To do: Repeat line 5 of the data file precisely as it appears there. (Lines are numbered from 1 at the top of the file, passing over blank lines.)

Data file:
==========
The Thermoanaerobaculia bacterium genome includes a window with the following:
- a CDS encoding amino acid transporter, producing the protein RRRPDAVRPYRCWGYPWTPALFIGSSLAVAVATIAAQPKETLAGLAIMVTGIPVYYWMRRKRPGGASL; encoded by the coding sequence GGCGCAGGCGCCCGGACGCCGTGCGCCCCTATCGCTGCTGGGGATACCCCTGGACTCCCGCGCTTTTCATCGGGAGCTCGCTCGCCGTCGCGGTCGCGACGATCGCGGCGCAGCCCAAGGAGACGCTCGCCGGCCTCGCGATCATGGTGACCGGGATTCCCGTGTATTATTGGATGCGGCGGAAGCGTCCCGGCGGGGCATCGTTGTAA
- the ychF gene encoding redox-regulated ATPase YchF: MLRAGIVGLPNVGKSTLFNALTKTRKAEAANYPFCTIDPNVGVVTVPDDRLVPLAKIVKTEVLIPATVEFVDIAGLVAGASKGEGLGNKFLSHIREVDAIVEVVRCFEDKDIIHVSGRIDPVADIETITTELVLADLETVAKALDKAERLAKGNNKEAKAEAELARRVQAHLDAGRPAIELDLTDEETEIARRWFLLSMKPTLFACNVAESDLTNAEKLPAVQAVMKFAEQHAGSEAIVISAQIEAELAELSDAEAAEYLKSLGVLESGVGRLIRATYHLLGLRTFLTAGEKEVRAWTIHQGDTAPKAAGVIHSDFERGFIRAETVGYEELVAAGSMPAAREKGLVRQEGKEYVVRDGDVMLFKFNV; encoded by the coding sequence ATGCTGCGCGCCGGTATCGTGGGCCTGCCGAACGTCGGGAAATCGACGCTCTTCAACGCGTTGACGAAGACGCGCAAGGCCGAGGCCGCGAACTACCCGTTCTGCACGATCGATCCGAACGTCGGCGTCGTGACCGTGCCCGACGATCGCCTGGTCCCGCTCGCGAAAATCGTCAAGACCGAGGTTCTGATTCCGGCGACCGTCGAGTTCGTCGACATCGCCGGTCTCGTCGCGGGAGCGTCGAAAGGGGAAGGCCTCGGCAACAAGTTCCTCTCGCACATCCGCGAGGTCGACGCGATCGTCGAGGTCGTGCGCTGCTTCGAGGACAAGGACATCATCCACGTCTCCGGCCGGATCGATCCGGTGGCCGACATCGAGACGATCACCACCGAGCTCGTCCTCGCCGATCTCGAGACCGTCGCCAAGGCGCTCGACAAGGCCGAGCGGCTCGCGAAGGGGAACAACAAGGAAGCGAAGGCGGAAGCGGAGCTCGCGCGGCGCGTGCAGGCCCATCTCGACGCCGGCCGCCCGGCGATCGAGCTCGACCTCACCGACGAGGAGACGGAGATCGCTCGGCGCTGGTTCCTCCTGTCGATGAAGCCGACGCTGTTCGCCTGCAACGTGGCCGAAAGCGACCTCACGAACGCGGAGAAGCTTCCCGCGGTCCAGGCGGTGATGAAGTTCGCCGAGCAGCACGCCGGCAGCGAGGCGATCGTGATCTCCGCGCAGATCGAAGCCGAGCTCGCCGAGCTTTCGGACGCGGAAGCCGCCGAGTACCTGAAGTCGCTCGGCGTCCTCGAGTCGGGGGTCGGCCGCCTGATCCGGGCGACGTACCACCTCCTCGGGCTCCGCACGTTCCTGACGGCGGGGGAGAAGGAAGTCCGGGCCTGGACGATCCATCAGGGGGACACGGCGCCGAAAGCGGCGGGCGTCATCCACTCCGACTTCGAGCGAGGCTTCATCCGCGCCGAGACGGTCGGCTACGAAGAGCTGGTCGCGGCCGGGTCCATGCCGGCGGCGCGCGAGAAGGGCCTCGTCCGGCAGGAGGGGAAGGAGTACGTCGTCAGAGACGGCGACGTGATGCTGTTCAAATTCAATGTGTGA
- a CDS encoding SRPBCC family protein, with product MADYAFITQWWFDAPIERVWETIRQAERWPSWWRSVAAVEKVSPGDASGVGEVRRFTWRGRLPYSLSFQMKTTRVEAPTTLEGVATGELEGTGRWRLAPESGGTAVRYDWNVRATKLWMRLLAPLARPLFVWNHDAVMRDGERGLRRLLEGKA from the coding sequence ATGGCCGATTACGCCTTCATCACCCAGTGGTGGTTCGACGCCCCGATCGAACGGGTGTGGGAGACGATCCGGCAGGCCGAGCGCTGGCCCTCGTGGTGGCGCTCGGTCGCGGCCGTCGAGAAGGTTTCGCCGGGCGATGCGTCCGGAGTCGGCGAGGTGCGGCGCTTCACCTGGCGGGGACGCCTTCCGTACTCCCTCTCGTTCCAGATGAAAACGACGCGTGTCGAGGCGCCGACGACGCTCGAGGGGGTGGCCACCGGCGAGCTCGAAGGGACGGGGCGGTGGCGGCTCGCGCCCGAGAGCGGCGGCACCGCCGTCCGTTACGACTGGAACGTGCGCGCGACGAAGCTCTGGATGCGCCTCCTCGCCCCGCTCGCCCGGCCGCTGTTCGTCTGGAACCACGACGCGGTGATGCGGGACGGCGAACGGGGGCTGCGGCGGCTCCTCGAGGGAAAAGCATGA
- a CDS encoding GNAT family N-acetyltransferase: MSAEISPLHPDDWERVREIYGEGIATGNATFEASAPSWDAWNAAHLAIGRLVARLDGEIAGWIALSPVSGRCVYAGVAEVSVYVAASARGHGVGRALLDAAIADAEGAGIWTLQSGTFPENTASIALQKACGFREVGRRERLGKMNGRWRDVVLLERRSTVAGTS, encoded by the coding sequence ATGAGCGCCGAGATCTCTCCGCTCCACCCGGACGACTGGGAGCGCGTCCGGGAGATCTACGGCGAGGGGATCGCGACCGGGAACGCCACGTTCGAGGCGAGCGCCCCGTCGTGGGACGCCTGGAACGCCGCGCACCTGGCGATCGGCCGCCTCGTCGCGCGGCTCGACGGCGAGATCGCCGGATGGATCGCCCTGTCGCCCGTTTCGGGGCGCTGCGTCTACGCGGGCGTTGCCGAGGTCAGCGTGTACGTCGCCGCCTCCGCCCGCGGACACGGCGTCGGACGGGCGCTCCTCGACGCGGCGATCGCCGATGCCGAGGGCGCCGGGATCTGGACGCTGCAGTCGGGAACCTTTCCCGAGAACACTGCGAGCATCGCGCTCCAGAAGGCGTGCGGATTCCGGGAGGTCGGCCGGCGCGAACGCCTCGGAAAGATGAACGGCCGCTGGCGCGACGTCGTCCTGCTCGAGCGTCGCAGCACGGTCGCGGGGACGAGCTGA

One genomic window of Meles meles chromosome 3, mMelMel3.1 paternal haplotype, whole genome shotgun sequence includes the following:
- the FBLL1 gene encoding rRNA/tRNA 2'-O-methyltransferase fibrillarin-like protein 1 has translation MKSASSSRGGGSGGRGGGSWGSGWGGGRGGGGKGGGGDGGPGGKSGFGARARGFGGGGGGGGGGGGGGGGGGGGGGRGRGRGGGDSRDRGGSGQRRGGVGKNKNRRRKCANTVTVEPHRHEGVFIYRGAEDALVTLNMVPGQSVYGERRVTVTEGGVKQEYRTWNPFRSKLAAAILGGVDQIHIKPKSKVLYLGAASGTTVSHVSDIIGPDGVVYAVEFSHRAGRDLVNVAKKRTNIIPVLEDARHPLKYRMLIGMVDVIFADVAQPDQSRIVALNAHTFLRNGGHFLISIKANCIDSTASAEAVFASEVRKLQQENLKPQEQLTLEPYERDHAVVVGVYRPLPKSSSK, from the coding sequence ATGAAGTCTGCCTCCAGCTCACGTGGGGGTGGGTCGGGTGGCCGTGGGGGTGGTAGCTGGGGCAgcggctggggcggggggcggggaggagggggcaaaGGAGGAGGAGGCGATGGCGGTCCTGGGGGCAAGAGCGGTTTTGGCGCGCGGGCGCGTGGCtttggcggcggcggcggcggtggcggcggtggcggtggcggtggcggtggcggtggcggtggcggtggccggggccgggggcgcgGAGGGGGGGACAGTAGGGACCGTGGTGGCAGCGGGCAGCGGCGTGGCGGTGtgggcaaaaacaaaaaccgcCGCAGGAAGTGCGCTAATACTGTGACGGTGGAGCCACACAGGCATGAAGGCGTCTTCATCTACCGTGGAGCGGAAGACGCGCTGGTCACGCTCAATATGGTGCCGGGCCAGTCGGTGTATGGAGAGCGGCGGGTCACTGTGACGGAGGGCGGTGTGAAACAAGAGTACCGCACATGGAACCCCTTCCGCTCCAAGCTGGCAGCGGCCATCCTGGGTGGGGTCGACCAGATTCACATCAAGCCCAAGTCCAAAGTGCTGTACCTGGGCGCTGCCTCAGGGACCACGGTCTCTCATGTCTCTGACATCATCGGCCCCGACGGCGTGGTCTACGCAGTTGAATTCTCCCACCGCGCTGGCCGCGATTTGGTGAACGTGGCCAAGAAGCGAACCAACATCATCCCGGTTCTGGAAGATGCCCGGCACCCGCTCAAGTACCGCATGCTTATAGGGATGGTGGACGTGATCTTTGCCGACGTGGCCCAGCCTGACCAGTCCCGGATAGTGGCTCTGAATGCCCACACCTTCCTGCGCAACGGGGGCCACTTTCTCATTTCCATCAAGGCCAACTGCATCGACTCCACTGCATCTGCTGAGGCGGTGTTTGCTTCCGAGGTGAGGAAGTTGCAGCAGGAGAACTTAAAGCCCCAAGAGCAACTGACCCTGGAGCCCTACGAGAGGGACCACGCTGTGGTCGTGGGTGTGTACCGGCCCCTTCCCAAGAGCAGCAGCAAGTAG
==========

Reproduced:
- a CDS encoding GNAT family N-acetyltransferase: MSAEISPLHPDDWERVREIYGEGIATGNATFEASAPSWDAWNAAHLAIGRLVARLDGEIAGWIALSPVSGRCVYAGVAEVSVYVAASARGHGVGRALLDAAIADAEGAGIWTLQSGTFPENTASIALQKACGFREVGRRERLGKMNGRWRDVVLLERRSTVAGTS, encoded by the coding sequence ATGAGCGCCGAGATCTCTCCGCTCCACCCGGACGACTGGGAGCGCGTCCGGGAGATCTACGGCGAGGGGATCGCGACCGGGAACGCCACGTTCGAGGCGAGCGCCCCGTCGTGGGACGCCTGGAACGCCGCGCACCTGGCGATCGGCCGCCTCGTCGCGCGGCTCGACGGCGAGATCGCCGGATGGATCGCCCTGTCGCCCGTTTCGGGGCGCTGCGTCTACGCGGGCGTTGCCGAGGTCAGCGTGTACGTCGCCGCCTCCGCCCGCGGACACGGCGTCGGACGGGCGCTCCTCGACGCGGCGATCGCCGATGCCGAGGGCGCCGGGATCTGGACGCTGCAGTCGGGAACCTTTCCCGAGAACACTGCGAGCATCGCGCTCCAGAAGGCGTGCGGATTCCGGGAGGTCGGCCGGCGCGAACGCCTCGGAAAGATGAACGGCCGCTGGCGCGACGTCGTCCTGCTCGAGCGTCGCAGCACGGTCGCGGGGACGAGCTGA